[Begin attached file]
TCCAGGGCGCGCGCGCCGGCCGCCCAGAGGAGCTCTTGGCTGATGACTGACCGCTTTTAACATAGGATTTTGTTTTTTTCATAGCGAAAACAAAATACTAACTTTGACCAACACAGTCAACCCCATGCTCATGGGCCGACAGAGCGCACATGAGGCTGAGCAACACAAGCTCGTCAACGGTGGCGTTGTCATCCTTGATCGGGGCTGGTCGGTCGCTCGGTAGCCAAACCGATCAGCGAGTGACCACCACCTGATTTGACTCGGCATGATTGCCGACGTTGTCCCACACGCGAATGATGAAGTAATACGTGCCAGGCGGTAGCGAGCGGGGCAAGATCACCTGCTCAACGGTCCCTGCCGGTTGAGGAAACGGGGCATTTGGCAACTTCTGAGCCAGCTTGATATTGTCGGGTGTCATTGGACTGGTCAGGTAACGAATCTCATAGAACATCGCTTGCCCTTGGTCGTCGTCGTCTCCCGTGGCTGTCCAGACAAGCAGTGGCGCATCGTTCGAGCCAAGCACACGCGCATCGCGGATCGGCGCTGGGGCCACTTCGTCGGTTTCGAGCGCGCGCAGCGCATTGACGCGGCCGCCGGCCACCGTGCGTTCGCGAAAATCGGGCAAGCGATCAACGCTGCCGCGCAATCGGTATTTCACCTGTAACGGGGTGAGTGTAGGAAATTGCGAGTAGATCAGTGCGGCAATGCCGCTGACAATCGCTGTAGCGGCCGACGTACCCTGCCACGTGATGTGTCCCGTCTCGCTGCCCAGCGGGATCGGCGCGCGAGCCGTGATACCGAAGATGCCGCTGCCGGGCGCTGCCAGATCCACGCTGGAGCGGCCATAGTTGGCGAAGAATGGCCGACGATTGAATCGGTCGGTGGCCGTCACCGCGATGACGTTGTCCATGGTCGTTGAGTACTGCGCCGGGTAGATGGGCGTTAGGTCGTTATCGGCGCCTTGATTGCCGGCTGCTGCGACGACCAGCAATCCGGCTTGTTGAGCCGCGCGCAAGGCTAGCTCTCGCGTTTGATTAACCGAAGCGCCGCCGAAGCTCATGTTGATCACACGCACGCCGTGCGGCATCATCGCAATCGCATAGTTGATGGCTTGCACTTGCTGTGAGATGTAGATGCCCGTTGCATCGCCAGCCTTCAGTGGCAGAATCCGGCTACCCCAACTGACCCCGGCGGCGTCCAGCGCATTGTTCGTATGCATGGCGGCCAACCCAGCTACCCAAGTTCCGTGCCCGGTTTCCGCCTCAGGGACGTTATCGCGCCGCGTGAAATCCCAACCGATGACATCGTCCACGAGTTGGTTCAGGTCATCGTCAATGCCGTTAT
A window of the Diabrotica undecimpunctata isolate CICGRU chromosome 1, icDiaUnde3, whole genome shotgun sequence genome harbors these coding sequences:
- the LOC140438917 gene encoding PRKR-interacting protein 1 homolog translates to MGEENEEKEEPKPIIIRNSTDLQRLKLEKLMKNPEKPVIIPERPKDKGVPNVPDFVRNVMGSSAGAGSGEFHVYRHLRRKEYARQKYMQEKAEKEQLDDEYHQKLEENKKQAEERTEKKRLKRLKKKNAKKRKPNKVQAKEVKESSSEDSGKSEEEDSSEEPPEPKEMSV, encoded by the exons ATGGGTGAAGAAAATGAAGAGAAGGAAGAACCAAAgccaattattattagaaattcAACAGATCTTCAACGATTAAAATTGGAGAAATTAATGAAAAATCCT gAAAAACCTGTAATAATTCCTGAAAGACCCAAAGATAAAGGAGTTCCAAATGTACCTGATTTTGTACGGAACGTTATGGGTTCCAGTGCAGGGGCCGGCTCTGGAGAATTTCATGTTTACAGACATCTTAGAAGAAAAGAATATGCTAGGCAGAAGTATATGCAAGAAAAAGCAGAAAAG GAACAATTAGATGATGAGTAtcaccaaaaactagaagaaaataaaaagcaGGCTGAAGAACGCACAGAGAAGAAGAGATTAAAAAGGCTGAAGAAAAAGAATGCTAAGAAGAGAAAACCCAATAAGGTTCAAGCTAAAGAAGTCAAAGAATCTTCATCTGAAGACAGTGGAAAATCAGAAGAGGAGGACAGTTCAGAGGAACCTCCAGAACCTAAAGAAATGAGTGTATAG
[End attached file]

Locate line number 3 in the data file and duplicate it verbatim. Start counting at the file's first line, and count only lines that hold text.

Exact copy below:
- the LOC140438917 gene encoding PRKR-interacting protein 1 homolog translates to MGEENEEKEEPKPIIIRNSTDLQRLKLEKLMKNPEKPVIIPERPKDKGVPNVPDFVRNVMGSSAGAGSGEFHVYRHLRRKEYARQKYMQEKAEKEQLDDEYHQKLEENKKQAEERTEKKRLKRLKKKNAKKRKPNKVQAKEVKESSSEDSGKSEEEDSSEEPPEPKEMSV, encoded by the exons ATGGGTGAAGAAAATGAAGAGAAGGAAGAACCAAAgccaattattattagaaattcAACAGATCTTCAACGATTAAAATTGGAGAAATTAATGAAAAATCCT gAAAAACCTGTAATAATTCCTGAAAGACCCAAAGATAAAGGAGTTCCAAATGTACCTGATTTTGTACGGAACGTTATGGGTTCCAGTGCAGGGGCCGGCTCTGGAGAATTTCATGTTTACAGACATCTTAGAAGAAAAGAATATGCTAGGCAGAAGTATATGCAAGAAAAAGCAGAAAAG GAACAATTAGATGATGAGTAtcaccaaaaactagaagaaaataaaaagcaGGCTGAAGAACGCACAGAGAAGAAGAGATTAAAAAGGCTGAAGAAAAAGAATGCTAAGAAGAGAAAACCCAATAAGGTTCAAGCTAAAGAAGTCAAAGAATCTTCATCTGAAGACAGTGGAAAATCAGAAGAGGAGGACAGTTCAGAGGAACCTCCAGAACCTAAAGAAATGAGTGTATAG